Roger Harty: Conditioning (Flowers Are Red)

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rsz_roger_hartyOUR conditioning (the way we were brought up from childhood) is truly the most important aspect of our lives – it is what moulds us and shapes us as individuals and it is what creates an outlook on our world whether that be negative or positive.

The one great piece of news that I can give you is that, given the right environment and awareness as human beings, we have both the ability and possibility of changing this conditioning for the better, simply because we always have choice.

Even when the choice isn’t good we can always choose our reaction.

We cannot always change what is happening in our world, but we always have the freedom to change how we react to what is happening in our world.

They say that music, poetry, literature (the arts in general!) can often describe perfectly what is sometimes difficult to put into words.

With regard to the whole subject of our conditioning and the effect it can have on our lives, nothing captures this more for me than that magical song by Harry Chapin (December 7, 1942 – July 16, 1981) an American singer-songwriter.

The title of the song is ‘Flowers are Red’ and can be viewed here…

The song tells the story of a little boy who on the first day of school started drawing pictures of flowers using many different colours.

The teacher (sung by Chapin in a falsetto voice) tells him that he should not be colouring because it is not time for art, and in any case, the boy is colouring the flowers all wrong and that he should paint them red and green, “the way they always have been seen.”

The boy disagrees and continues to colour them from his imagination until the teacher punishes him by standing him in a corner.

Finally, the now terrified little boy gives in and tells the teacher that “flowers are red, and green leaves are green.”

When he goes to a different school, a new teacher encourages her students to use all sorts of colours, only to find the student only colouring his flowers red and green; when the new teacher asks the boy why, he meekly responds by quoting his previous teacher—”flowers are red, and green leaves are green.”

I humbly suggest that you take the time to listen to this song and connect with the real story that Harry was trying to portray.

I believe he wrote this song as a result of a direct experience that he had with the teacher of his own son. He felt that his son’s creative abilities were being dulled and he wrote this song as a consequence. “Thank you Harry”.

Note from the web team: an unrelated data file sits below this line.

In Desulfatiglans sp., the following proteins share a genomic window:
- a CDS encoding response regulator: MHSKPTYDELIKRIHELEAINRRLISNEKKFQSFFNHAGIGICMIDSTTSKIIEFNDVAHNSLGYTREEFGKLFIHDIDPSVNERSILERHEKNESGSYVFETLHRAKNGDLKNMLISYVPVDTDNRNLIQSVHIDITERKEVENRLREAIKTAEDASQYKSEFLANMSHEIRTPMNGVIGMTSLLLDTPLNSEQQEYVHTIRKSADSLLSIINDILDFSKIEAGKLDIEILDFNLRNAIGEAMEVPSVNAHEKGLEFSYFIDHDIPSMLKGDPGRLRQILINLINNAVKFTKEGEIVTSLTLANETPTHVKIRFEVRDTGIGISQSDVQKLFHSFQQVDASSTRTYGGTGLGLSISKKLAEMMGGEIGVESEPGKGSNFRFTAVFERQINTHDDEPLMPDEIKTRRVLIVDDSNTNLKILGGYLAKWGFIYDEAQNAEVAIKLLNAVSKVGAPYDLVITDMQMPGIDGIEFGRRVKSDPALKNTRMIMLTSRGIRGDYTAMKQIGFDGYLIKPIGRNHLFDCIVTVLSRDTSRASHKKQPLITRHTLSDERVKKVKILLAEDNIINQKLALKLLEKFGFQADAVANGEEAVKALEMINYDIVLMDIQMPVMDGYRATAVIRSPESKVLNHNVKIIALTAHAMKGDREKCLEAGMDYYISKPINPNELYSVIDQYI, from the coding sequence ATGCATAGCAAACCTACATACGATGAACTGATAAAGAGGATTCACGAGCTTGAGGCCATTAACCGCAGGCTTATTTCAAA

I suppose it gives some form of credence to the fact that ‘You might never remember what you are taught but you will always remember how you were taught’.

I’m sure every single person reading this article will have a different opinion of our educational system, some good and some unfortunately downright horrific.

It is not so long ago (perhaps 50 years!) when a child writing with his left hand was thought to be possessed by the devil and the use of the right hand was simply enforced ‘for the benefit of the child!’

Also children with conditions like dyslexia were dismissed to the back of the class and regarded as being somewhat stupid.

It was unfortunate, but it is very important to accept that these sort of behaviours happened if only to give due recognition in order to move forward.

Thankfully the modern educational system is much more enlightened and many of these antiquated beliefs are now cast to the bowels of history and nowadays there is much more emphasis on ‘learning support’.

It (the educational system) is far from perfect, but it is recognising more and more that it is of far more importance that the modern education system creates an environment for learning that recognises that every child has a creative power source within.

It is the simple job of our educators to recognise and ignite that spark. This can only be done with a strong supportive, clear, government educational policy.

‘If you don’t know where you’re going, how can you get there!’

Next week I am going to write about the two most dangerous words – ‘I Know’

• Roger Harty is a life coach and can be contacted on 087-6128336, on twitter at @Innerjoyz1 or by email

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